Minimally Invasive Transforaminal Lumbar Interbody Fusion (TLIF) for Spondylolisthesis in 282 Patients: In Situ Arthrodesis versus Reduction

Justin K. Scheer, Brenda Auffinger, Ricky H. Wong, Sandi K. Lam, Cort D. Lawton, Alexander T. Nixon, Nader S. Dahdaleh, Zachary A. Smith*, Richard G. Fessler

*Corresponding author for this work

Research output: Contribution to journalArticlepeer-review

20 Scopus citations

Abstract

Objective The benefits of spondylolisthesis reduction via minimally invasive transforaminal lumbar interbody fusion (MI-TLIF) remain poorly understood. The purpose was to compare the complications, perioperative factors, and fusion rates in patients undergoing MI-TLIF for degenerative spondylolisthesis between those in whom reduction was or was not performed. Methods Inclusion criteria: 1) patients who underwent a 1, 2, or 3 level MI-TLIF and 2) had a preoperative diagnosis of degenerative spondylolisthesis (Meyerding grade >0). Exclusion criteria: >10° coronal curves, significant sagittal malalignment, infection, and preoperative hardware failure. Patients were grouped on the basis of those who underwent reduction of the spondylolisthesis by at least 1 Meyerding grade (RED) and those who did not (NORED). Results A total of 282 patients were included: RED (162, 57.4%) and NORED (120, 42.6%). Mean ages (61.68 ± 10.43 vs. 61.88 ± 11.76 years, respectively, P > 0.05) and operative times (P > 0.05) were statistically similar. RED had a significantly larger EBL (280.2 ± 24.03 vs. 212.61 ± 17.54, P < 0.05). The length of hospital stay, intraoperative complications, postoperative medical and surgical complications, and disposition were statistically similar between groups (P > 0.05, for all). RED had a significantly higher percentage of patients with a successful fusion at 1 year than NORED (84.50% vs. 70.83%, P < 0.05). Conclusion Reduction of spondylolisthesis was not associated with an increase in operative time, length of stay, and perioperative and postoperative complications compared with fusion in situ. Reduction was associated with higher blood loss but also a higher rate of fusion success at 1 year. Overall, reduction did not incur additional risk and had positive perioperative outcomes.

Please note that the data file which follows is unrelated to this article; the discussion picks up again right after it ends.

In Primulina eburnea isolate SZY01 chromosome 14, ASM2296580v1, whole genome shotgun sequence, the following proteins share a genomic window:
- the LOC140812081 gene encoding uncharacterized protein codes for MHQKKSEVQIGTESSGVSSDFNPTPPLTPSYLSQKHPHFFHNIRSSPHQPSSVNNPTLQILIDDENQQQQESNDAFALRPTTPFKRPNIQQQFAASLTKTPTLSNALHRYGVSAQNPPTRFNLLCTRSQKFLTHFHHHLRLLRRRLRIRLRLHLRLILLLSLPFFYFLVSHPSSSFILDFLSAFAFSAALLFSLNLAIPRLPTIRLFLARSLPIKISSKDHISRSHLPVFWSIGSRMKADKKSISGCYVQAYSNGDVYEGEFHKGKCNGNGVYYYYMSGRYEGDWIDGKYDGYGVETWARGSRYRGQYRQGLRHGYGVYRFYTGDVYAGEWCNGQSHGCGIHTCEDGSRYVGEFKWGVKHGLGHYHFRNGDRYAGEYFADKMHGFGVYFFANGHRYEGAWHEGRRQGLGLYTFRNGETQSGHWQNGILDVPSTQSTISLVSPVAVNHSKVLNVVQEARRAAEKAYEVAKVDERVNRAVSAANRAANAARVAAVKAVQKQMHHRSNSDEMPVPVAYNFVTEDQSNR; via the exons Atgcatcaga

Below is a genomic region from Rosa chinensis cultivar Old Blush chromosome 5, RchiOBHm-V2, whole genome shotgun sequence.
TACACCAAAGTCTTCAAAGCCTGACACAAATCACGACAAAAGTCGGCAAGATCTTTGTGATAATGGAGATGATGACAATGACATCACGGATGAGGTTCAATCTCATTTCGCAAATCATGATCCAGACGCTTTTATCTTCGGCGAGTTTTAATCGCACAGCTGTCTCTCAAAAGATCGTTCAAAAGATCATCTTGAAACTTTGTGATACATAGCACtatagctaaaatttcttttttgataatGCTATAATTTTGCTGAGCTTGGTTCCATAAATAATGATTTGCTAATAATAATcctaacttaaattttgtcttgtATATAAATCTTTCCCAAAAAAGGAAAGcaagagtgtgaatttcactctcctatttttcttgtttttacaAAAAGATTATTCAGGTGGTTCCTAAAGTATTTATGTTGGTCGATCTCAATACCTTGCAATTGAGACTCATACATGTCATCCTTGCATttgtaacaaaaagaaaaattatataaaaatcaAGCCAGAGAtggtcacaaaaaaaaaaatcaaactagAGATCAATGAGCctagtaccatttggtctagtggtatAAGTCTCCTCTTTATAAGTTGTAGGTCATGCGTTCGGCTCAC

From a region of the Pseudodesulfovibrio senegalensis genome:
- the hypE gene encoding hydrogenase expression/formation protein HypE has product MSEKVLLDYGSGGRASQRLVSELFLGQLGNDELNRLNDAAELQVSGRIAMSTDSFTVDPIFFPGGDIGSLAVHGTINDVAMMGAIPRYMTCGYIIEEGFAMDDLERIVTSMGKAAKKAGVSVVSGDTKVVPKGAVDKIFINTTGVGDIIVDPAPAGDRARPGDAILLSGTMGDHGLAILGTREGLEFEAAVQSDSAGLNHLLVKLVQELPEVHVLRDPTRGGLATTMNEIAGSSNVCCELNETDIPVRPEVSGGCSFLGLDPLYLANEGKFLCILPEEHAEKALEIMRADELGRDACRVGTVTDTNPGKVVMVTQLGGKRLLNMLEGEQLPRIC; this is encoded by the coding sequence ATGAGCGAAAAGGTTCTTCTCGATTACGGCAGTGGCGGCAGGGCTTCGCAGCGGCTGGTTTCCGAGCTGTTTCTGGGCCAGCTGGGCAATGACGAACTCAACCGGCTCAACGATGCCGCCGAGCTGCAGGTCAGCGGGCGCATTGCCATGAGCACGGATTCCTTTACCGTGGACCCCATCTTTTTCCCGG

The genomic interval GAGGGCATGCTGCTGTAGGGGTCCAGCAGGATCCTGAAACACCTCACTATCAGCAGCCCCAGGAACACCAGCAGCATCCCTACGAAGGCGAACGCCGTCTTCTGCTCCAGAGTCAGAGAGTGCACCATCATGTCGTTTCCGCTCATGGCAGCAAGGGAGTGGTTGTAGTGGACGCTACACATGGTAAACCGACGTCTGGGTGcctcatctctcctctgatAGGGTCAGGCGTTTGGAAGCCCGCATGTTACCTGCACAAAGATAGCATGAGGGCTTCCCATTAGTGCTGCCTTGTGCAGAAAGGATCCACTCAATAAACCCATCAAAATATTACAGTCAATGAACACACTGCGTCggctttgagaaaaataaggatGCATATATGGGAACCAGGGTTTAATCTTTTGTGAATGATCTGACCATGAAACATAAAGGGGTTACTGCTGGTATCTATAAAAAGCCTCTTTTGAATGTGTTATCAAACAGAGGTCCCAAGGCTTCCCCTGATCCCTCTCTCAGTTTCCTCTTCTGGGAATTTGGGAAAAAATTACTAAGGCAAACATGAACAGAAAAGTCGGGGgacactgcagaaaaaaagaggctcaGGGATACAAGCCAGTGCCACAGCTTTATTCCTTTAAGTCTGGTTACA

Original languageEnglish (US)
Pages (from-to)108-113
Number of pages6
JournalWorld neurosurgery
Volume84
Issue number1
DOIs
StatePublished - Jul 1 2015

Keywords

  • Fusion
  • Key words Complications
  • Minimally invasive
  • Spine
  • Spondylolisthesis
  • TLIF

ASJC Scopus subject areas

  • Surgery
  • Clinical Neurology

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